On Thursday—the day of the national election in the United Kingdom—the Bernie Sanders campaign announced its support for the British Labor party. Setting aside the question of whether it is prudent for an American presidential candidate to endorse a foreign politician, especially one with a fondness for terrorists and dictators and who has unleashed a torrent of anti-Semitism in his own party, Noah Rothman notes that the Sanders campaign has some problems of its own that are not unlike Labor’s:
Bernie Sanders has thus far evaded scrutiny over the values he and his campaign share with the Labor party’s discredited leader, but that lack of curiosity is indefensible
Don’t take my word for it; take that of Sanders’s own surrogates. Representative Ilhan Omar, one of Sanders’s most visible endorsers with whom the senator frequently shares the stage, has apologized for some of what she’s admitted were anti-Semitic remarks. . . . Amid the failed Democratic effort to condemn Omar, Sanders’s foreign-policy adviser, Matt Duss [a veteran Israel-hater], attacked the maneuver as one purely designed to “police criticism of Israel.” It is worth recalling that the remark Duss considers scrutiny of Israel was Omar’s claim that pro-Israel lawmakers exhibit an “allegiance to a foreign country.”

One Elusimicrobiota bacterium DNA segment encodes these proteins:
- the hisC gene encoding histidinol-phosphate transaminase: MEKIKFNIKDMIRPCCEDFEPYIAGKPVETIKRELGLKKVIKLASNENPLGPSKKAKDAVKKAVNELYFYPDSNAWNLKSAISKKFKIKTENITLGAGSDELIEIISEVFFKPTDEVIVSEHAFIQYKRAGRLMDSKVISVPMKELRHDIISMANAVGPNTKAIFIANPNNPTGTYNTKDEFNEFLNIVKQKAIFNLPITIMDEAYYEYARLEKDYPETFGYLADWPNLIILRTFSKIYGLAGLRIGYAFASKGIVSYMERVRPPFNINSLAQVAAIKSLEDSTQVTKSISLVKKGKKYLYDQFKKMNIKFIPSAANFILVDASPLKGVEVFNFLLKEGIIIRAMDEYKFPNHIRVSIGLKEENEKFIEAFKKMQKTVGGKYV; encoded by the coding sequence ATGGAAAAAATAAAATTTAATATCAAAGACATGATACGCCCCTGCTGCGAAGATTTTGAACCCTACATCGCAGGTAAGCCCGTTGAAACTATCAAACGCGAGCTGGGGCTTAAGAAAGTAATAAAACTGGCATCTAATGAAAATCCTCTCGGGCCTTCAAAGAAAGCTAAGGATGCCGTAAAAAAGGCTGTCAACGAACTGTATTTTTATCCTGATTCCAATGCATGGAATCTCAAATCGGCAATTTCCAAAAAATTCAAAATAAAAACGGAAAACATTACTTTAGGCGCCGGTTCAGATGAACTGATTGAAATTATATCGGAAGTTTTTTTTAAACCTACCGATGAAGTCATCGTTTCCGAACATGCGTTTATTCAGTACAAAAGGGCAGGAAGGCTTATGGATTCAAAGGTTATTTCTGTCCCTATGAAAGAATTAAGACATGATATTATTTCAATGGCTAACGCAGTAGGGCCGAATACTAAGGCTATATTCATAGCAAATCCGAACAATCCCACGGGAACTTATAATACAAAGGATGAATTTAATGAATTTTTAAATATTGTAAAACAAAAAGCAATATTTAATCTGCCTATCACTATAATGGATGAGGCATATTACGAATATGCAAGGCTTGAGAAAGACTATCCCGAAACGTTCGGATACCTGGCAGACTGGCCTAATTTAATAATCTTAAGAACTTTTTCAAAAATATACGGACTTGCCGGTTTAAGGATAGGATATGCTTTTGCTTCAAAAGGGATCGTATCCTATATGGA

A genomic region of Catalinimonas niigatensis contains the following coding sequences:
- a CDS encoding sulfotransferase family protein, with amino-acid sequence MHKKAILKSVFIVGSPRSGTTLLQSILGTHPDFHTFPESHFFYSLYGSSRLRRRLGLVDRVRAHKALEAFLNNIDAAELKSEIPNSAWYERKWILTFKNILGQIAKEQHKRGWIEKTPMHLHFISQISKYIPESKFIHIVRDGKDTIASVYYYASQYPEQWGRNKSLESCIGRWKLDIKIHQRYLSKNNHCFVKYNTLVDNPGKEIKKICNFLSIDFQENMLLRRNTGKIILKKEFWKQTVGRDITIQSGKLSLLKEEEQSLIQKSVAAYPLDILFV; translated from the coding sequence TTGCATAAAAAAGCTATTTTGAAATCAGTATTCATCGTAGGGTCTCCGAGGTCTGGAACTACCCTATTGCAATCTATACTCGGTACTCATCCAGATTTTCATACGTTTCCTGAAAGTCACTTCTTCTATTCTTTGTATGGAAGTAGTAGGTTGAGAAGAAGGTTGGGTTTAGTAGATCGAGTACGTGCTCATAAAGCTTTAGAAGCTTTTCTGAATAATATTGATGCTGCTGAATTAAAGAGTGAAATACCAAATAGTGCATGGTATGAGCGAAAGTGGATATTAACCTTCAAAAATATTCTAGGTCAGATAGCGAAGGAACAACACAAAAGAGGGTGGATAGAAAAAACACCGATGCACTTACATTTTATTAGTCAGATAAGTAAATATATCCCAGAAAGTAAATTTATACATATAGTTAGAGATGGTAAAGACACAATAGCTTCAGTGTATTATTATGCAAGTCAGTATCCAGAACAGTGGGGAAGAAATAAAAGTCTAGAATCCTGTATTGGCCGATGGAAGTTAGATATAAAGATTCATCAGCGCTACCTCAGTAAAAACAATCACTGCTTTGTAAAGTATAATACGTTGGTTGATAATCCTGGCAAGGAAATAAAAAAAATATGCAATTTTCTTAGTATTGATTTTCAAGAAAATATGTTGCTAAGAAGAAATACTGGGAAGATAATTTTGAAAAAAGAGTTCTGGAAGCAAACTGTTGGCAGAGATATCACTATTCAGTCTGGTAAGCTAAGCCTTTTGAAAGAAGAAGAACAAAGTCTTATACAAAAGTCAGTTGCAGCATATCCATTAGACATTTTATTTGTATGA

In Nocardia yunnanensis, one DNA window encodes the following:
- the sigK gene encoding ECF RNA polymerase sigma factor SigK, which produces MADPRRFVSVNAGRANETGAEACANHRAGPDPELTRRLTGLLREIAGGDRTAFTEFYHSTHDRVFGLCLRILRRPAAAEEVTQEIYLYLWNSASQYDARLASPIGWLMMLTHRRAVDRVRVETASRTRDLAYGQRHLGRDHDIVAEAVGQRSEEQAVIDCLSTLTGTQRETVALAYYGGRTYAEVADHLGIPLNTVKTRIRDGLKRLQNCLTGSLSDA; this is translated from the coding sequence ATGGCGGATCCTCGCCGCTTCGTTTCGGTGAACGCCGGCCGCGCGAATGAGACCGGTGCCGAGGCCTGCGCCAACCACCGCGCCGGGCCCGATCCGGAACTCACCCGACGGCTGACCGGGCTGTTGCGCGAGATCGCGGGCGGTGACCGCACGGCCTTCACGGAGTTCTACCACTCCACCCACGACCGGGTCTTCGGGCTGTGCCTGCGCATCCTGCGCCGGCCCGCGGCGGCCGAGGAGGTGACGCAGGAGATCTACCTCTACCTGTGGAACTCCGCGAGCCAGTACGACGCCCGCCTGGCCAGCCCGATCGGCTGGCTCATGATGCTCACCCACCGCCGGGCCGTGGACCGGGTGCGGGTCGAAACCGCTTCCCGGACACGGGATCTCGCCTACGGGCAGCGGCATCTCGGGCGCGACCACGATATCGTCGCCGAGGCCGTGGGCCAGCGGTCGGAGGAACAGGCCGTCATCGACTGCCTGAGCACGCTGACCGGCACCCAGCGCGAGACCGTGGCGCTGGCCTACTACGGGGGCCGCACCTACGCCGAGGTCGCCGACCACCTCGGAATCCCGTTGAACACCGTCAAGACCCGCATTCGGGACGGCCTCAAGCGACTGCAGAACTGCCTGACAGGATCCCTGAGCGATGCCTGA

Duss joins Sanders’s campaign manager, Faiz Shakir, as two of the more prominent members of the Sanders team who have been implicated in the propagation of anti-Semitic conspiracy theories.
Sanders, [because he is Jewish,] may be insulated from the charge that he shares these suspicious sentiments . . . , but this clear pattern raises some disturbing questions. It is incumbent on the press to ask them. To at least a degree, Sanders clearly evinces some of Corbyn’s instincts on policy, [and] his affiliations suggest a similar tolerance for the radical left’s occasionally anti-Semitic indulgences.